Your veterinarian will determine which pre-anesthetic tests should be performed based on your pet’s breed, age and health status, and the requirements for the anesthesia and surgical procedure your pet is having.
Just like us, pets of any age can have problems with their internal organs. Even young, purebred cats and dogs can have congenital liver, kidney and heart problems. As our pets age, their immune system and health can decline, increasing the possibility of having multiple organ problems. Pre-anesthetic blood tests check for anemia, infection, kidney and liver functions, and blood sugar. Even if your pet looks healthy on the outside, there is only one way to determine what’s going on inside: Perform blood tests.
Blood work helps veterinarians “see” what they’re not able to see on a physical exam. Animals are exposed to additional things, like parasites, fleas and ticks, which people aren’t as likely to be exposed to. These can cause problems with your pet’s ability to clot blood properly. For example, a cat can have kidney disease for months to years before developing signs of the disease. And it can actually lose up to 75% of its kidney function before clinical signs develop.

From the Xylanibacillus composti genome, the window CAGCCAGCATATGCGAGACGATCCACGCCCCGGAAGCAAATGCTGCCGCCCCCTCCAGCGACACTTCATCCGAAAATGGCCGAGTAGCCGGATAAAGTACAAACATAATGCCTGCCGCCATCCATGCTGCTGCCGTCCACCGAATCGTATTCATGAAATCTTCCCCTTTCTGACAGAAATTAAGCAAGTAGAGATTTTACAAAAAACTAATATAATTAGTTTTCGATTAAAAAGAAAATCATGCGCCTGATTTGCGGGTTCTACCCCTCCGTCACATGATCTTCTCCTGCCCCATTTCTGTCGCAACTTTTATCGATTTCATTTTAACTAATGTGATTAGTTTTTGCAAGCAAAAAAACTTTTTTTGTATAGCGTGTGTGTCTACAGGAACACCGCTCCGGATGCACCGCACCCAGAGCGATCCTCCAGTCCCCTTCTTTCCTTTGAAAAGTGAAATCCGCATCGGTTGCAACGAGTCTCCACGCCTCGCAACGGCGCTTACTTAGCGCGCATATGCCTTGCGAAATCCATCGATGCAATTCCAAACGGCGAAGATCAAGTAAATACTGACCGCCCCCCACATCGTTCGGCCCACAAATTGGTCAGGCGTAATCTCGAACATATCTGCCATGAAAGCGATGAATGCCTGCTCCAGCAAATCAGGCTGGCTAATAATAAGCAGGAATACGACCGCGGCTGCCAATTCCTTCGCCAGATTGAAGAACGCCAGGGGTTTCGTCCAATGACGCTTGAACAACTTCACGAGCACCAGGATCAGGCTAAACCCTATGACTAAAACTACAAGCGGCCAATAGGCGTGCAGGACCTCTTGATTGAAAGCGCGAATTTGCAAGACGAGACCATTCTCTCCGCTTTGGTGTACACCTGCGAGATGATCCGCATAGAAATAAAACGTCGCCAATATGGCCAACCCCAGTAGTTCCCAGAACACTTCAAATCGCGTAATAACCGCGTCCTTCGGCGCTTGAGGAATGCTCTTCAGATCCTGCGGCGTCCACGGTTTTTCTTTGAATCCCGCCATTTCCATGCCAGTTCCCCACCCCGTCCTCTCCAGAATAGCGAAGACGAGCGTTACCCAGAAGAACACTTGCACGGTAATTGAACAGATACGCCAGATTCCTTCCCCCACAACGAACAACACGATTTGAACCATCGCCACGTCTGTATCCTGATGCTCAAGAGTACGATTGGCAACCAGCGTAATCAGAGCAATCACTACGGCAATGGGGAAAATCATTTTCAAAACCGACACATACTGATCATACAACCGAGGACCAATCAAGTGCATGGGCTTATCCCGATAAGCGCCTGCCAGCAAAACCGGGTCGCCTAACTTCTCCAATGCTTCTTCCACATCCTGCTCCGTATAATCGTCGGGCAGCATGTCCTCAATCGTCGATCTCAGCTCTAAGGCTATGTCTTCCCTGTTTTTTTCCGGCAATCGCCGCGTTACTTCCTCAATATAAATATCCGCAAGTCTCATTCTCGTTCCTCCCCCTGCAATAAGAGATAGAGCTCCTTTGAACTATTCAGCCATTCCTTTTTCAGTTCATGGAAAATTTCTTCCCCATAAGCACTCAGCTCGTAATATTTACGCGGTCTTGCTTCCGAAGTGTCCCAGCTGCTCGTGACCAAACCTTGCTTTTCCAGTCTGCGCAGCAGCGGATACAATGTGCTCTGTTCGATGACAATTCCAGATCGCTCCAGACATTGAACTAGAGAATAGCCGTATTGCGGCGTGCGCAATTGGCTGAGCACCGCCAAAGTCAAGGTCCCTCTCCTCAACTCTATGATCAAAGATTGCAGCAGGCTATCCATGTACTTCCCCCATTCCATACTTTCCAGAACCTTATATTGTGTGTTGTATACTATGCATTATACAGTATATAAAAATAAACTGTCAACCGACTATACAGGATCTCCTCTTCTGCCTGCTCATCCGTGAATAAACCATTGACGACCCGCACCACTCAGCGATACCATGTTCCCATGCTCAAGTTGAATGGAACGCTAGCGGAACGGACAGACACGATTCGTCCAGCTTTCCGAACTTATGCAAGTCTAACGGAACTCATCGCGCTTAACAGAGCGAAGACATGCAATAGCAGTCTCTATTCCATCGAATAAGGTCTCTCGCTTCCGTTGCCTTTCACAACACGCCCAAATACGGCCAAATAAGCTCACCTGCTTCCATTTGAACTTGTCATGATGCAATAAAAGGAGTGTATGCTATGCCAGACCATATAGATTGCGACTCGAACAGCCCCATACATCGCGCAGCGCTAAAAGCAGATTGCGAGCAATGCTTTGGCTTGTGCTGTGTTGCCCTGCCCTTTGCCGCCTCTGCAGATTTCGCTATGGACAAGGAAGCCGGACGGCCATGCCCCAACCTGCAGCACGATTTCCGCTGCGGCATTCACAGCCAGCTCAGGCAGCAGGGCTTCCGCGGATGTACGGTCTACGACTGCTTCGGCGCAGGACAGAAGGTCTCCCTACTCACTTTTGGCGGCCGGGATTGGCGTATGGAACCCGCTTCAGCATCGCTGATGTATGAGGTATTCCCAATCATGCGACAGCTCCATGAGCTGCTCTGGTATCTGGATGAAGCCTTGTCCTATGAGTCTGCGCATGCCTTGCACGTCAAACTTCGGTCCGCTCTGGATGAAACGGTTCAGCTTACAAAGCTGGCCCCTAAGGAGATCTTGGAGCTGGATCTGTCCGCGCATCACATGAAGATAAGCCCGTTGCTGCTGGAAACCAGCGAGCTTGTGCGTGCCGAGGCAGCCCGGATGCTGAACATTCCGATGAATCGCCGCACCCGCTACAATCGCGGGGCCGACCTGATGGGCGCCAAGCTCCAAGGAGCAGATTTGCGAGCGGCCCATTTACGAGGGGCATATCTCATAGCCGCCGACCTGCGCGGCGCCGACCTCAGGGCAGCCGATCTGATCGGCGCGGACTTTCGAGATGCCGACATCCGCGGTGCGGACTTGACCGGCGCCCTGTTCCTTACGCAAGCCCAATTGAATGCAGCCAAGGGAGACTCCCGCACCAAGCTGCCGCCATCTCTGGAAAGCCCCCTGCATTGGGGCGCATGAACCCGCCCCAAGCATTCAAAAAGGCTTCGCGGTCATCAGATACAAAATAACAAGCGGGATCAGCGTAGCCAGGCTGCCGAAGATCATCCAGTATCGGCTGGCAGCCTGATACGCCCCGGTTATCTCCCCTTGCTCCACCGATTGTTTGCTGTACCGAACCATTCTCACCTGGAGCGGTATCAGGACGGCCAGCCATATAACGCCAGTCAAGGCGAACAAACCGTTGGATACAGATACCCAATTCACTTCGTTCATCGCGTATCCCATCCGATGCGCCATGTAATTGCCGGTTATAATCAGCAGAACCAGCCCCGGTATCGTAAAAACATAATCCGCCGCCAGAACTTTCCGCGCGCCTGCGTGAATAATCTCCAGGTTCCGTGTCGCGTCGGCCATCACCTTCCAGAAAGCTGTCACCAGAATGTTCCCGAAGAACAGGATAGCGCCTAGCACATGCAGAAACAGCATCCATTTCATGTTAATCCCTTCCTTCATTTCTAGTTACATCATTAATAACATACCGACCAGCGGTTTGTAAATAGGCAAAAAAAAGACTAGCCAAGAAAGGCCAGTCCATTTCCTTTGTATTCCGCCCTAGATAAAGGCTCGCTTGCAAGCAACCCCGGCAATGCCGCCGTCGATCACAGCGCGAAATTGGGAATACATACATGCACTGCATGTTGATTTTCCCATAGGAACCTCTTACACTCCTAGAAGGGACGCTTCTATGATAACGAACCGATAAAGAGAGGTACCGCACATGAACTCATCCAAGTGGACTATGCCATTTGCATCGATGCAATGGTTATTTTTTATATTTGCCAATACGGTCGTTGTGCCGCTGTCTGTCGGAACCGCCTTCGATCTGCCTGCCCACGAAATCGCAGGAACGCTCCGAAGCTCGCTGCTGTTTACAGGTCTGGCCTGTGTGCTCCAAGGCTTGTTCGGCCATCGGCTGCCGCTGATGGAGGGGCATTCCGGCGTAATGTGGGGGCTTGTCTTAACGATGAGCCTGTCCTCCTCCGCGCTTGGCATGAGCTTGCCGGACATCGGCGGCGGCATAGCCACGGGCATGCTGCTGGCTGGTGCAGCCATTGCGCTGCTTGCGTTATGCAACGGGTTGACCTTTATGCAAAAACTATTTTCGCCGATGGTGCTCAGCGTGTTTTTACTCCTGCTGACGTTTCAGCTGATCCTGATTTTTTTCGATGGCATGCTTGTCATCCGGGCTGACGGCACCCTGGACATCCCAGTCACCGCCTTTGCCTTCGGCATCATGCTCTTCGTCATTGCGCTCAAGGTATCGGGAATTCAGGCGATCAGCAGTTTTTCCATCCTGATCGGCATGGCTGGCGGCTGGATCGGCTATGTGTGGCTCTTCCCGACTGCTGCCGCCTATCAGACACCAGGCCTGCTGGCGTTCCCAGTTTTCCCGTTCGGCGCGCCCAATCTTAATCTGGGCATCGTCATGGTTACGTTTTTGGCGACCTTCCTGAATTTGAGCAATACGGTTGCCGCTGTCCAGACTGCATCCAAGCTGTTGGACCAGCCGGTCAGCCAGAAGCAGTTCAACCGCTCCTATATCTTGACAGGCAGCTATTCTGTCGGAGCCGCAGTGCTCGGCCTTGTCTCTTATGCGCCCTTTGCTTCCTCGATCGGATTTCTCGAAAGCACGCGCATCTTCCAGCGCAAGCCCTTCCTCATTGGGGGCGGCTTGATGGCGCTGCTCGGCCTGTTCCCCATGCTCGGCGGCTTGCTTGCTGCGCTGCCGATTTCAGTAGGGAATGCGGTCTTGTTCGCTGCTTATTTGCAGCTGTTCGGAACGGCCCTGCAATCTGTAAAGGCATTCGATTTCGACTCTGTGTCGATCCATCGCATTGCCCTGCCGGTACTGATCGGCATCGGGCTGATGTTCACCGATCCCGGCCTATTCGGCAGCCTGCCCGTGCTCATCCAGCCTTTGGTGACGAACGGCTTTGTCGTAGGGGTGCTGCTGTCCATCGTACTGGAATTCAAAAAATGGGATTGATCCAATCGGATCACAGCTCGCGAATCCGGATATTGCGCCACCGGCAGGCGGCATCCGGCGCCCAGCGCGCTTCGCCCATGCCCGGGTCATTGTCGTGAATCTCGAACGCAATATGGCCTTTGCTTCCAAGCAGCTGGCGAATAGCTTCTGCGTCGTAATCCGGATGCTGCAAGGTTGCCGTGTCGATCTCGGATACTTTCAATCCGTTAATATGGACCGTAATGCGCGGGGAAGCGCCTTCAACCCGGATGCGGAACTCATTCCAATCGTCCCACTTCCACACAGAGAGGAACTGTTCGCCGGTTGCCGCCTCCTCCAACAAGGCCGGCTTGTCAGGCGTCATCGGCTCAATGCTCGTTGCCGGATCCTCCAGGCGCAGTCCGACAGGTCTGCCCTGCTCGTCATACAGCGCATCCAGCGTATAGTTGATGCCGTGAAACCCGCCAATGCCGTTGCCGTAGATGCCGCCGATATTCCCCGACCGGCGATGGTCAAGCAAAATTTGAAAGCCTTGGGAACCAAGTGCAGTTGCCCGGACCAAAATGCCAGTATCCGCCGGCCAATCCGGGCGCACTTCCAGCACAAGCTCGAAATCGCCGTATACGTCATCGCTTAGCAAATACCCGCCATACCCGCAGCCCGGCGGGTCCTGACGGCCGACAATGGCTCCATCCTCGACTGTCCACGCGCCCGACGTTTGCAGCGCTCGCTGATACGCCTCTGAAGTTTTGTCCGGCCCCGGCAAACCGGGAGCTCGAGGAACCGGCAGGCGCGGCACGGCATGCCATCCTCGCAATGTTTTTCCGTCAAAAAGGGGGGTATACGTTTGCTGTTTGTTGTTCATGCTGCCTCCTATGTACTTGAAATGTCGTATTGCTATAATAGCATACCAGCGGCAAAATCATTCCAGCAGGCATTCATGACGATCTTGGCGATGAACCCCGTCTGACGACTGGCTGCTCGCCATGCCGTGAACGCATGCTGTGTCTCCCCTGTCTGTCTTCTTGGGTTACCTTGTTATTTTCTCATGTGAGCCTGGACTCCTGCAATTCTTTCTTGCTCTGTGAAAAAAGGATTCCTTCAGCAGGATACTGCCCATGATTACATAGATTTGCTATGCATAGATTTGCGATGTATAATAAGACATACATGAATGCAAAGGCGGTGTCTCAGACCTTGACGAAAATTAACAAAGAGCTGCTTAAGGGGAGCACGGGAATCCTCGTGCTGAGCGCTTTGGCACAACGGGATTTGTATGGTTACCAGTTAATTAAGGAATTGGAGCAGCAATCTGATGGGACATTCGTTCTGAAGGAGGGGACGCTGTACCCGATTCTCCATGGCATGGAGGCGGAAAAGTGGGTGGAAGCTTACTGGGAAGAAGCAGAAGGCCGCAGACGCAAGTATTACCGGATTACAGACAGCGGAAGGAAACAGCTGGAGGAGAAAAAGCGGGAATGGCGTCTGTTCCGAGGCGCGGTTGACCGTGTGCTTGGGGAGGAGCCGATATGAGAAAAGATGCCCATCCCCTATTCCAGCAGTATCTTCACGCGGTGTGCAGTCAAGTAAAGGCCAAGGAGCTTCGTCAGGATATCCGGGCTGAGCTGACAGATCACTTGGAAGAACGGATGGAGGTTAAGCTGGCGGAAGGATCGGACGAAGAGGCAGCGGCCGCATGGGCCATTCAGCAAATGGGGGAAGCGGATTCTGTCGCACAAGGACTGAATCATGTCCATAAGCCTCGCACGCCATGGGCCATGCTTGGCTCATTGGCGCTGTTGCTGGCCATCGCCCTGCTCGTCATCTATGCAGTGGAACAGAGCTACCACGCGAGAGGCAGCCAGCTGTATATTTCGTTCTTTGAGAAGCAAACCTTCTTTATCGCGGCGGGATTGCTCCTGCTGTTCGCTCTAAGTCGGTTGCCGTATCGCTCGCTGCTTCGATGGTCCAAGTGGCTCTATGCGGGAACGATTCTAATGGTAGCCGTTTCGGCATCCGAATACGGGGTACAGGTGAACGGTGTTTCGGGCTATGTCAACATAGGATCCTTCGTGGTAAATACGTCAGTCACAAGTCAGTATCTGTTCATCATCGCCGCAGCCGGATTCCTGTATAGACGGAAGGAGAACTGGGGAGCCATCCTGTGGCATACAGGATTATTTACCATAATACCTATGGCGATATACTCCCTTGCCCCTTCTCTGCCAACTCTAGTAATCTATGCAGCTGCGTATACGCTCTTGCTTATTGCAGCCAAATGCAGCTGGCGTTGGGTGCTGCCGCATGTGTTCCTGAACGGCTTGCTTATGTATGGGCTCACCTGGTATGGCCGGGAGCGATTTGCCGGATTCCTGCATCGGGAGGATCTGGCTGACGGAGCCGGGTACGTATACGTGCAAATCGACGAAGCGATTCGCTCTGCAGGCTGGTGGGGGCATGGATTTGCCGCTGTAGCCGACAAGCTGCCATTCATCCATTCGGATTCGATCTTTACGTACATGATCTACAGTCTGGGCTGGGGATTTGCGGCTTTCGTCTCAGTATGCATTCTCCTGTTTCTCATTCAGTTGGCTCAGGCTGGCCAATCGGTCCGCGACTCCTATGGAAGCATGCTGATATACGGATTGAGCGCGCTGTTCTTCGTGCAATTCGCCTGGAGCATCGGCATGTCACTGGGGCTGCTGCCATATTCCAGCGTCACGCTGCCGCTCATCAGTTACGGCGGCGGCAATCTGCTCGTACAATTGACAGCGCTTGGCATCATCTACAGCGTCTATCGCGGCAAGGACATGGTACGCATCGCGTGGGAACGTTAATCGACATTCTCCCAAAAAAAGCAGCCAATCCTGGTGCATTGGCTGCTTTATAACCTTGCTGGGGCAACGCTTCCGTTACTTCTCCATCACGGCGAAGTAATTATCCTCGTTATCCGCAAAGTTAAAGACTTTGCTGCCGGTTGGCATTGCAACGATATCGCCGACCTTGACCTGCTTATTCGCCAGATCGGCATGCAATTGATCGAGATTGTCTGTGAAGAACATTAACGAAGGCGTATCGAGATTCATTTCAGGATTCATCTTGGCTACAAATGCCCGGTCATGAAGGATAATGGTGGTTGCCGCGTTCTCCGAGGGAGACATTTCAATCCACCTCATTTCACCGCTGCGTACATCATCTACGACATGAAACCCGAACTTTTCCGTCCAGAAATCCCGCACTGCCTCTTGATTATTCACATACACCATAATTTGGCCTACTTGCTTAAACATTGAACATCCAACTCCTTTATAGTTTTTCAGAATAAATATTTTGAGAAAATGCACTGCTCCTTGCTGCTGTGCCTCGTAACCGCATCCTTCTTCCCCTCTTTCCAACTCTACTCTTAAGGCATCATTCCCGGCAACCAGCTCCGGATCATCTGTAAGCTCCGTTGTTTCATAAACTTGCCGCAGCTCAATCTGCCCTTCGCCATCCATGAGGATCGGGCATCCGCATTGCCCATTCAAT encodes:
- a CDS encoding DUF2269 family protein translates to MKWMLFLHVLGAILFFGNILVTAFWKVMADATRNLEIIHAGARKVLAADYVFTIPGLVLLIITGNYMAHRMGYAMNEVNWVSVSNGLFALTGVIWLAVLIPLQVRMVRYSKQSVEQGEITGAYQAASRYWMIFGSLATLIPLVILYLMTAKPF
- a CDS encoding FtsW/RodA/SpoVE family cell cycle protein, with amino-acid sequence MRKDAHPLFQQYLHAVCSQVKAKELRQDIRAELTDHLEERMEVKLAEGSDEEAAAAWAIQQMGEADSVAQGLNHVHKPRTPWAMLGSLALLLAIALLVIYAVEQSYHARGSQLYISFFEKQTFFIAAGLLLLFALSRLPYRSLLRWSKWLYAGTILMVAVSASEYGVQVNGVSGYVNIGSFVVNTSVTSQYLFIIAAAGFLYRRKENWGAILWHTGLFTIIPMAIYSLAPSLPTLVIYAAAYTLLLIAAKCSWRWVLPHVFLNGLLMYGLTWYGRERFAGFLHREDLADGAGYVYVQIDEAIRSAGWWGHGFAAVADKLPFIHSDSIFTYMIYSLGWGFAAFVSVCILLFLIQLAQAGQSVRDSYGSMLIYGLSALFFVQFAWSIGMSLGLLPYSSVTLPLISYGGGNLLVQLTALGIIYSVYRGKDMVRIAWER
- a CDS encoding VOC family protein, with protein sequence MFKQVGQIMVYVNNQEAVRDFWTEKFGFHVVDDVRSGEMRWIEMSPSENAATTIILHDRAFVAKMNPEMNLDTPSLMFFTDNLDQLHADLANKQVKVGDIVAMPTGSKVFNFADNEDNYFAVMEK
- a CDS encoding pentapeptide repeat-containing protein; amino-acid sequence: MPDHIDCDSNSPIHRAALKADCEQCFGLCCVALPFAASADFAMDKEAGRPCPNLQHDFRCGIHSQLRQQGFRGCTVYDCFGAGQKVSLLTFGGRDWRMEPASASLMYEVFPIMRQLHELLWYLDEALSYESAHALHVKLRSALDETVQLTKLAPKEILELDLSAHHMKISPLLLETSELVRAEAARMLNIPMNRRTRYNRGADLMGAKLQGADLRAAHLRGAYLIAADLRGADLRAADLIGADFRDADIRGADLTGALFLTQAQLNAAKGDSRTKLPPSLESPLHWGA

Performing blood tests help identify any changes in kidney or liver function. Identifying possible liver or kidney problems is important because most anesthetic medications are filtered through the liver and/or the kidneys. If the liver or kidneys are not functioning properly, your pet may not be able to clear these medications through its system effectively, causing damage or additional problems.
Early identification can help your veterinarian manage disease and help your pet live a longer and healthier life. That’s why blood work for young pets is a great idea. These first tests provide baseline information and can help identify any problems with the liver or kidney.
Pre-anesthetic blood work helps your veterinarian identify health risks and hidden problems. If your pet is not completely healthy, then potential complications could occur during and after anesthesia and surgery. Your veterinarian may decide to postpone the surgical procedure, change the anesthetic protocol or change your pet’s medication.
Pre-anesthetic blood work doesn’t guarantee that your pet will not have any problems with the anesthesia or surgical procedure, but it can minimize the risk to your pet and provide you peace of mind. Many practices feel so strongly about pre-anesthetic blood work that it is required for all pets undergoing any type of anesthetic procedure.
Age alone should not dictate whether or not pre-anesthetic blood tests should be performed. Talk to your veterinarian and ask questions about what pre-anesthetic tests are right for your pet.
Terri Johnson is an AAHA accreditation coordinator.
This article originally appeared in PetsMatter May / June 2012, published by the American Animal Hospital Association. Copyright © 2012 AAHA. Find out more.